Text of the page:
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An Elixir SQLite3 library.

If you are looking for the Ecto adapater, take a look at the Ecto SQLite3 library.

Documentation: https://hexdocs.pm/exqlite Package: https://hex.pm/packages/exqlite


  • Prepared statements are not cached.
  • Prepared statements are not immutable. You must be careful when manipulating statements and binding values to statements. Do not try to manipulate the statements concurrently. Keep it isolated to one process.
  • Simultaneous writing is not supported by SQLite3 and will not be supported here.
  • All native calls are run through the Dirty NIF scheduler.
  • Datetimes are stored without offsets. This is due to how SQLite3 handles date and times. If you would like to store a timezone, you will need to create a second column somewhere storing the timezone name and shifting it when you get it from the database. This is more reliable than storing the offset as +03:00 as it does not respect daylight savings time.


defp deps do
  {:exqlite, "~> 0.5.10"}


config :exqlite, default_chunk_size: 100
  • default_chunk_size - The chunk size that is used when multi-stepping when not specifying the chunk size explicitly.


The Exqlite.Sqlite3 module usage is fairly straight forward.

# We'll just keep it in memory right now
{:ok, conn} = Exqlite.Sqlite3.open(":memory:")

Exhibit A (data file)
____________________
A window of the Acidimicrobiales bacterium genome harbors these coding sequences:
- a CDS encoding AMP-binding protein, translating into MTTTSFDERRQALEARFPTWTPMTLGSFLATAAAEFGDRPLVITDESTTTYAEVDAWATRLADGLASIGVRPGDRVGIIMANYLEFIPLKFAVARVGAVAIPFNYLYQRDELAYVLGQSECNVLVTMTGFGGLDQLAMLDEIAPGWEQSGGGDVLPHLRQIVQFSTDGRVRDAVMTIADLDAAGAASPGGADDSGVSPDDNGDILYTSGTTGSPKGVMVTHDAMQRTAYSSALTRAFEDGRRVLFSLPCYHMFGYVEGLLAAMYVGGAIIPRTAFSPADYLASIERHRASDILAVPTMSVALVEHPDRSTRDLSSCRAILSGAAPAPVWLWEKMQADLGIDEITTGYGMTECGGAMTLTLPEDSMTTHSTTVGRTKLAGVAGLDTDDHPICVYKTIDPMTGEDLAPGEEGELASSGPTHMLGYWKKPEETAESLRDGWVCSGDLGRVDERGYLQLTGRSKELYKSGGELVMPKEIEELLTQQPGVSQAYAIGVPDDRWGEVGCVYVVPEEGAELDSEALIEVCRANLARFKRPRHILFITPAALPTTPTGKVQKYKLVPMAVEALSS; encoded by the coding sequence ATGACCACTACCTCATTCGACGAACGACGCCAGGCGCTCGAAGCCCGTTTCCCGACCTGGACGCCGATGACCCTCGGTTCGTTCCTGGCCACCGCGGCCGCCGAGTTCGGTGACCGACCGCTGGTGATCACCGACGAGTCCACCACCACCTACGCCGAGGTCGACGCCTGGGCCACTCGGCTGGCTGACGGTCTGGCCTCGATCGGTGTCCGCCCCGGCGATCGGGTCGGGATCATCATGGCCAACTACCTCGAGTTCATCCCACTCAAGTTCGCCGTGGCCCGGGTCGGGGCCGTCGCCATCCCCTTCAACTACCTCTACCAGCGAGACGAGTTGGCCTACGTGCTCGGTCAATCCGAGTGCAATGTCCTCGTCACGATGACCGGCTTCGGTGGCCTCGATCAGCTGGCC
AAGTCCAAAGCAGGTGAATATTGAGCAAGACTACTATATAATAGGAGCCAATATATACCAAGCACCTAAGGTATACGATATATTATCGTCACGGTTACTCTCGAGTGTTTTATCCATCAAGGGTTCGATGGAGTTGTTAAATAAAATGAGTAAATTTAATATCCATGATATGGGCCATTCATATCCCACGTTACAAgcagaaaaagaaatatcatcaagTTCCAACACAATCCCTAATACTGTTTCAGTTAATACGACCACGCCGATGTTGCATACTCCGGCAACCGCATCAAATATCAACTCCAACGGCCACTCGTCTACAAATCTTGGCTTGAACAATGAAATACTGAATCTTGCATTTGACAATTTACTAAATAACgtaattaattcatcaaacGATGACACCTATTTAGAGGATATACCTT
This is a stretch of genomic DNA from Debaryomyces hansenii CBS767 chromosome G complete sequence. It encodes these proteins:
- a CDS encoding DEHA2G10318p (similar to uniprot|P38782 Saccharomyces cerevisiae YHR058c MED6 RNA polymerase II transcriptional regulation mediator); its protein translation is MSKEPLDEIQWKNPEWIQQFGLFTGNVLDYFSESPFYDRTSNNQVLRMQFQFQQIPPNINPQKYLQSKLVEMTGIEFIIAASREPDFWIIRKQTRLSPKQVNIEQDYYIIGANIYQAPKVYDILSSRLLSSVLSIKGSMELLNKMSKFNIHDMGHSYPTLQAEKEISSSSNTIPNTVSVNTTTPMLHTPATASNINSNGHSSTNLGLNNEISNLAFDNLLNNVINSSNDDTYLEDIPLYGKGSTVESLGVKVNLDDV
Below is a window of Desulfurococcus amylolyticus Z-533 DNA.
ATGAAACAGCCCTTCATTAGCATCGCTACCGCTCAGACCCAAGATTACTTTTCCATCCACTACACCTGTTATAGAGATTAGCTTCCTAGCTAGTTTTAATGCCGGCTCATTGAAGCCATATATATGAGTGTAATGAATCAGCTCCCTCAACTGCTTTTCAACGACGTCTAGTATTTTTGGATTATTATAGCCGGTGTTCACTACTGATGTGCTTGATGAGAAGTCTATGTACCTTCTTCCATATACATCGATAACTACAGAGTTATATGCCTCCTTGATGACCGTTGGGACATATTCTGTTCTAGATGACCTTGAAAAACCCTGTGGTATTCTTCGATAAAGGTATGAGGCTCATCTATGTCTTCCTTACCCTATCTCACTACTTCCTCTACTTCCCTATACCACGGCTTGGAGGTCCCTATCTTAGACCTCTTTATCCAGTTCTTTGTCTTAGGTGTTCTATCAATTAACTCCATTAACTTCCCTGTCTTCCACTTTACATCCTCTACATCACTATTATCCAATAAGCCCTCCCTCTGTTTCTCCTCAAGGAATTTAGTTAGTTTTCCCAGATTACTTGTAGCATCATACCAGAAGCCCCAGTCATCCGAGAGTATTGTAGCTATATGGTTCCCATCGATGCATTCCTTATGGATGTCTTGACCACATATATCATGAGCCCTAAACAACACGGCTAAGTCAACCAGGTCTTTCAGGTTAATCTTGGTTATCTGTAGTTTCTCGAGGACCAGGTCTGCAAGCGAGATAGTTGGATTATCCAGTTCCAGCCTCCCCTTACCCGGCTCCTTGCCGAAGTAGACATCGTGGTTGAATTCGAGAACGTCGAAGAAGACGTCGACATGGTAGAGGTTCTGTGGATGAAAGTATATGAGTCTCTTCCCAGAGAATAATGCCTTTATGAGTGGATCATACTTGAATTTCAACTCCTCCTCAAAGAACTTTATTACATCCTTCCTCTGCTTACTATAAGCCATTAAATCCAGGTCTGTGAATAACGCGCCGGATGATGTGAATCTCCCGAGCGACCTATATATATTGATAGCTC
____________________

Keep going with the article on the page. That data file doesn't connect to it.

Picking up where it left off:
# Create the table
:ok = Exqlite.Sqlite3.execute(conn, "create table test (id integer primary key, stuff text)");

# Prepare a statement
{:ok, statement} = Exqlite.Sqlite3.prepare(conn, "insert into test (stuff) values (?1)")
:ok = Exqlite.Sqlite3.bind(conn, statement, ["Hello world"])

# Step is used to run statements
:done = Exqlite.Sqlite3.step(conn, statement)

# Prepare a select statement
{:ok, statement} = Exqlite.Sqlite3.prepare(conn, "select id, stuff from test");

# Get the results
{:row, [1, "Hello world"]} = Exqlite.Sqlite3.step(conn, statement)

# No more results
:done = Exqlite.Sqlite3.step(conn, statement)

Why SQLite3

I needed an Ecto3 adapter to store time series data for a personal project. I didn't want to go through the hassle of trying to setup a postgres database or mysql database when I was just wanting to explore data ingestion and some map reduce problems.

I also noticed that other SQLite3 implementations didn't really fit my needs. At some point I also wanted to use this with a nerves project on an embedded device that would be resiliant to power outages and still maintain some state that ets can not afford.

Under The Hood

We are using the Dirty NIF scheduler to execute the sqlite calls. The rationale behind this is that maintaining each sqlite's connection command pool is complicated and error prone.


Feel free to check the project out and submit pull requests.